When Led Zeppelin IV Sounds This Good, We Get Letters

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LED ZEPPELIN IV

 

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Michael just got a nice copy of Zep IV from us. His letter follows.

Well son of a bitch. Do you know how many tube combinations, cartridge adjustments, turntable adjustments, speakers, speaker placements, and other hocus pocus shit I’ve gone through after listening to a Led Zeppelin album I have where Bonham was barely present and Page’s guitar would wear my ears out within 2 songs thinking this can’t be the way they sounded…I know Bonham hit those drums hard. Well, that ain’t the case with the Zeppelins I recently purchased from you. Shit man, finally. It’s alive! Thank you Tom.

Michael S

My reply:

Mike,
Glad to hear it! If you ever win the lottery we’ll get you a White Hot copy and REALLY blow your mind. About one out of ten with the right stampers gets When the Levee Breaks to sound the way you want it to.  When I finally heard it about two or three years ago I could hardly believe it. Most pressings just plain suck.

Good to know you are giving the boys a good home to live in, where they can be appreciated.

TP

More Led Zeppelin

The Book of Hot Stampers

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I received this email a while back: “Hi Tom, could you please recommend a book which would give the stamper numbers associated with the different pressings of a particular record.”

Let me take this opportunity to give a more comprehensive answer, since the concept of Hot Stampers is not especially well understood by the audiophile community outside of our admittedly rather small customer base. Only those who have spent a great deal of time reading the reviews and commentary on the site are likely to understand the importance of stampers. This is partly my fault, as this issue of stamper variability and quality is spread out all over the place, exactly where, no one really knows.
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This Is Not a Cheap Hobby If You Want to Do It Right

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Rick sent us a letter recently after having played his first Hot Stamper, the first record he ever bought from us. At $300 it wasn’t cheap, but the best things in life never are, and certainly there is little in the world of audio that’s cheap and much good. This is not a cheap hobby if you want to do it right, and even tons of money doesn’t guarantee you will get good sound. It’s far more complicated than that. To quote Winston Churchill, it takes “blood, toil, tears and sweat.”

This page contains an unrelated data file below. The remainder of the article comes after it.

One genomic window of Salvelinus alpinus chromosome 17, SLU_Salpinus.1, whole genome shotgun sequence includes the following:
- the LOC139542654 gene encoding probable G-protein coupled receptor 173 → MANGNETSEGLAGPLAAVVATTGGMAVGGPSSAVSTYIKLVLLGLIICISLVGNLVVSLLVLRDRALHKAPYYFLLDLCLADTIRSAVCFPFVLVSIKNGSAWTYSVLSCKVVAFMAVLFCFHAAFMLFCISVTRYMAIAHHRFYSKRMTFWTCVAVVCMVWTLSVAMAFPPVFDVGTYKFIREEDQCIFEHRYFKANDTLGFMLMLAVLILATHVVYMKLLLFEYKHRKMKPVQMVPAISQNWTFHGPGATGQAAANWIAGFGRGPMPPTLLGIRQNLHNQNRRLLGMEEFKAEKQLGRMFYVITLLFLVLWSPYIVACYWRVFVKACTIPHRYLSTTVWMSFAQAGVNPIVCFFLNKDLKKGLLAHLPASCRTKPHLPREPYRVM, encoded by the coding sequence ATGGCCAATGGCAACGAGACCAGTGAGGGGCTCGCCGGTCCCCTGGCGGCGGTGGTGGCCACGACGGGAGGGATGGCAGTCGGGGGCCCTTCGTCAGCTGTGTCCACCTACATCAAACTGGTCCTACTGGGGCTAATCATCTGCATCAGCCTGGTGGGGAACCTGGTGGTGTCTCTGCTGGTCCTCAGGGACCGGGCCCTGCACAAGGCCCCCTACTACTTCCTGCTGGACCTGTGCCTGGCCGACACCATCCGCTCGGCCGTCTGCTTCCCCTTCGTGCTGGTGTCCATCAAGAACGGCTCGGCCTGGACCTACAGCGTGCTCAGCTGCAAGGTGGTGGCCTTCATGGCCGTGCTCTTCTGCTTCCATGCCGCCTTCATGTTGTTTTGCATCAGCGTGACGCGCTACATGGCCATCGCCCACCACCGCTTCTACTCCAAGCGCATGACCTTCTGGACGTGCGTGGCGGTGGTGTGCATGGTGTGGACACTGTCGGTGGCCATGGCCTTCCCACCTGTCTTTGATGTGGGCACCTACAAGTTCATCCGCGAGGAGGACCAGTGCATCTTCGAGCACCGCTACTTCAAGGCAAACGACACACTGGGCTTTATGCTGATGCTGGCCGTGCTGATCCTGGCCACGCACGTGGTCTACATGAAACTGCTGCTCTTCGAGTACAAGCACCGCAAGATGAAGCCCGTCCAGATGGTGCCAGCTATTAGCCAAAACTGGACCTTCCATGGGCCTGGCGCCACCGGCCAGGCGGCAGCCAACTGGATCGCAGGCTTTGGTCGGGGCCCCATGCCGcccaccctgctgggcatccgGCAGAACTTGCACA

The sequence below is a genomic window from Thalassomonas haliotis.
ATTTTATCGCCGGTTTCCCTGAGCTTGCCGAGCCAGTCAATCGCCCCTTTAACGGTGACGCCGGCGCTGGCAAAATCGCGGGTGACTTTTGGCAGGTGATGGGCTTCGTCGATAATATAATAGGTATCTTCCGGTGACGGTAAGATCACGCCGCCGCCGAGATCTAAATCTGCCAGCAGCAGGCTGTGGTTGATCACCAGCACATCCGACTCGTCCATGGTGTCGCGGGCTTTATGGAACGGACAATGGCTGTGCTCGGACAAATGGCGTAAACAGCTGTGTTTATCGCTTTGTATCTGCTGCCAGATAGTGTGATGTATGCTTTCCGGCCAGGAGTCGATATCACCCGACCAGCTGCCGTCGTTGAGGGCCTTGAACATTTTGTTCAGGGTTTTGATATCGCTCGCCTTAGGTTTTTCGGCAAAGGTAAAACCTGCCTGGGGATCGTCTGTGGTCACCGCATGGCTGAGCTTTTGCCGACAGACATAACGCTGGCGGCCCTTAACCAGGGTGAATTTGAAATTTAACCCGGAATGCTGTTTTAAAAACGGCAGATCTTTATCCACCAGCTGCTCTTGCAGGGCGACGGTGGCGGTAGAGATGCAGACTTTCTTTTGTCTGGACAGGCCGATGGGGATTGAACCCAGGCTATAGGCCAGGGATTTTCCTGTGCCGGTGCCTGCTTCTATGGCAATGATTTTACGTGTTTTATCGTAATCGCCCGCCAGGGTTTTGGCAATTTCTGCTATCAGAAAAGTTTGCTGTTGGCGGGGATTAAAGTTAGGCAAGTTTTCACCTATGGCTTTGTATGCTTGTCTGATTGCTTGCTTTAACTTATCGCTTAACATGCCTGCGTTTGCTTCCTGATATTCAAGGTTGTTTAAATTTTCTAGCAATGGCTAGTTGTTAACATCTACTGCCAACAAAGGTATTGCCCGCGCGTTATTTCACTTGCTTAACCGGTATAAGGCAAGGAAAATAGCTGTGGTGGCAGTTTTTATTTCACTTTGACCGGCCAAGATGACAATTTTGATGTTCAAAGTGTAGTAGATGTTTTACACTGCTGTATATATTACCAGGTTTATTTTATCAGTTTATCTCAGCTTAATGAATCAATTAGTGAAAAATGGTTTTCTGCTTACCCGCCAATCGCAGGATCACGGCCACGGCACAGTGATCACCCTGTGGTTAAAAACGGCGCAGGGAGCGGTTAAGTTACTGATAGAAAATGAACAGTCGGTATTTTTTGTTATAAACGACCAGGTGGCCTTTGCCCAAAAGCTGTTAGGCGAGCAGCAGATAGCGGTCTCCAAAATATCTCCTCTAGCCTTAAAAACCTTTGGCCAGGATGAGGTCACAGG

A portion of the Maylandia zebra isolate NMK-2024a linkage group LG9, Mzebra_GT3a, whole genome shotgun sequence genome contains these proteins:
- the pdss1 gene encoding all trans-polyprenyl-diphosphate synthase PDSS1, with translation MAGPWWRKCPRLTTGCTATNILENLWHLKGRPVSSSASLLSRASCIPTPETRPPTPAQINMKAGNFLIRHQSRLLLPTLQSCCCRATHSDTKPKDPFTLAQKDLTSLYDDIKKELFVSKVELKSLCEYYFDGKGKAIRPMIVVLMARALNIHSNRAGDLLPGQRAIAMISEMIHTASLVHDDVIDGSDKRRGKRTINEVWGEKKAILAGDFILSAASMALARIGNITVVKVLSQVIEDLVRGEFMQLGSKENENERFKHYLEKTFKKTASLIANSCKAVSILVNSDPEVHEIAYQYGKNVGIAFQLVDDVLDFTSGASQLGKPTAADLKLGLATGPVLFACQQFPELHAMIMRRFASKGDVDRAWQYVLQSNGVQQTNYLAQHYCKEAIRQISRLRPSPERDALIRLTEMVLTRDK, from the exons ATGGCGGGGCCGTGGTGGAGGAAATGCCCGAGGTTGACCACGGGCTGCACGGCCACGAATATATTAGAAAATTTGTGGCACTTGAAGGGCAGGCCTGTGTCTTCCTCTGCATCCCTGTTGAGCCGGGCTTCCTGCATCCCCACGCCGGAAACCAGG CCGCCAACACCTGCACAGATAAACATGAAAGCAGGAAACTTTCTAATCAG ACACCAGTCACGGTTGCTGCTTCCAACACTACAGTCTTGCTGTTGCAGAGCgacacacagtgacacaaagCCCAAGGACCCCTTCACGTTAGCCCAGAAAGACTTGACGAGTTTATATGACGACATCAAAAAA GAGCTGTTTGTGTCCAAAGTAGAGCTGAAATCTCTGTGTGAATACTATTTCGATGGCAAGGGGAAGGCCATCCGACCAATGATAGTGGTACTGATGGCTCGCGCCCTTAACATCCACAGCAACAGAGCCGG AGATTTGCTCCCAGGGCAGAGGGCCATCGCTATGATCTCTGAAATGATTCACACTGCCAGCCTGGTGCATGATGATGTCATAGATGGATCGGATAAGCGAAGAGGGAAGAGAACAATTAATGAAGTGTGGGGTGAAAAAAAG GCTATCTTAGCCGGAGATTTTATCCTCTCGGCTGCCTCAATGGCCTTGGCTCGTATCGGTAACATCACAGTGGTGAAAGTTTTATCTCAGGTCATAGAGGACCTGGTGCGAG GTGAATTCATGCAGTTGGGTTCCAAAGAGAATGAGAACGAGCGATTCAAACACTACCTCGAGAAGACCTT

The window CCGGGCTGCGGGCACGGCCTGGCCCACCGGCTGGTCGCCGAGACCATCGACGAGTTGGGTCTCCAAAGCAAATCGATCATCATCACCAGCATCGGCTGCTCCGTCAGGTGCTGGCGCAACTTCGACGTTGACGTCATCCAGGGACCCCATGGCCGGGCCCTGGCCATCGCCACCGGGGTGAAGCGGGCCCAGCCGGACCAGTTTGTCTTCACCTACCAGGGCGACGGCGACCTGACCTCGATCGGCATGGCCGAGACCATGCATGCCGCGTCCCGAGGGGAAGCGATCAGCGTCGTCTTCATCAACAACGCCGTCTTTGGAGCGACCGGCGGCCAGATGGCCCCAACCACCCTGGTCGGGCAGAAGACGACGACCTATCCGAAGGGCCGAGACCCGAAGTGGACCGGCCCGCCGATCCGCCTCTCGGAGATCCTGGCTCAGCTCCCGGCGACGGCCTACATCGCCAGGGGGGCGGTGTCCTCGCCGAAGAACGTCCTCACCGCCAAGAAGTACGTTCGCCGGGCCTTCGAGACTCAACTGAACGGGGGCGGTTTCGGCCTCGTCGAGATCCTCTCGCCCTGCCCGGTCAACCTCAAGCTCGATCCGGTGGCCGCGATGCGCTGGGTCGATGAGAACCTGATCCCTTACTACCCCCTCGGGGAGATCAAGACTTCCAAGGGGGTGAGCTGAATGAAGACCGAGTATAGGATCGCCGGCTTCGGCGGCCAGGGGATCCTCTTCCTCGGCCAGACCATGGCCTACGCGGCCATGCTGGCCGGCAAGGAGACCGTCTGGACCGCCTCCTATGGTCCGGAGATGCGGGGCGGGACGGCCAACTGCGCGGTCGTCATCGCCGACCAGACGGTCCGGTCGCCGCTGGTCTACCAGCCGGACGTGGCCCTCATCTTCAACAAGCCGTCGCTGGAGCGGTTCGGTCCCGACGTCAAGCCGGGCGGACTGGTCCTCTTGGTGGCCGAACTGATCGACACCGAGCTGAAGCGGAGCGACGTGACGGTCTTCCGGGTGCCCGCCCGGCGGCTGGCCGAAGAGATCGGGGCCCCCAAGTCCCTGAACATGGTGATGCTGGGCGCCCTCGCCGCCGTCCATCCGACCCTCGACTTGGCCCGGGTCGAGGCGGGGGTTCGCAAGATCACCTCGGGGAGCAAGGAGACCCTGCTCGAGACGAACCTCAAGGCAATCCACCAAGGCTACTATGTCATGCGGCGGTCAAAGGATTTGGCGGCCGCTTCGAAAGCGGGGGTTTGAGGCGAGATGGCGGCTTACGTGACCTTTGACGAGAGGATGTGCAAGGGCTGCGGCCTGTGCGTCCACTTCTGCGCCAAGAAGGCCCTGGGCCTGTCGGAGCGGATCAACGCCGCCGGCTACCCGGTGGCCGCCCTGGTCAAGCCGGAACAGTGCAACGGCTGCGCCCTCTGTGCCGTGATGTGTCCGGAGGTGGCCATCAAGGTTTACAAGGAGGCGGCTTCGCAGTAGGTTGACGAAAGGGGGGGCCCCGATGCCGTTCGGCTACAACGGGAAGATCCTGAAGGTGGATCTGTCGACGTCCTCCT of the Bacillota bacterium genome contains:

Churchill went on to say “You ask, what is our aim? I can answer in one word: Victory. Victory at all costs… Victory, however long and hard the road may be…”

Now, he wasn’t talking about audio, but he could have been, and I certainly am. It takes resources — money and labor — to get the sound you want. That is the victory I am aiming at.

Rick here no doubt heard the sound he was looking for on our Hot Stamper McCartney album, and then some, judging by his letter.
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Derek Discusses Dark Side of the Moon

Yet another album we are clearly obsessed with

Click on the link below to pull up the many reviews and commentaries we’ve written, as well as Hot Stamper copies that are currently available on the site.

pinkfdarks

DSOTM

I wanted to comment on the discussion as to the validity of the ‘Better Records’ business model and offerings to audiophiles. As a backgrounder, I am an electrical engineer that grew up in the 60s and 70s listening first hand to many of the classic LPs that Better Records now offers for sale. I was also a musician with perfect pitch (playing French Horn in the Symphony and keyboards in various bands), I had a killer stereo and spent a lot of time in recording studios that produced some of the top acts and albums of the era so I certainly had exposure to the best equipment and listening environments back in the day.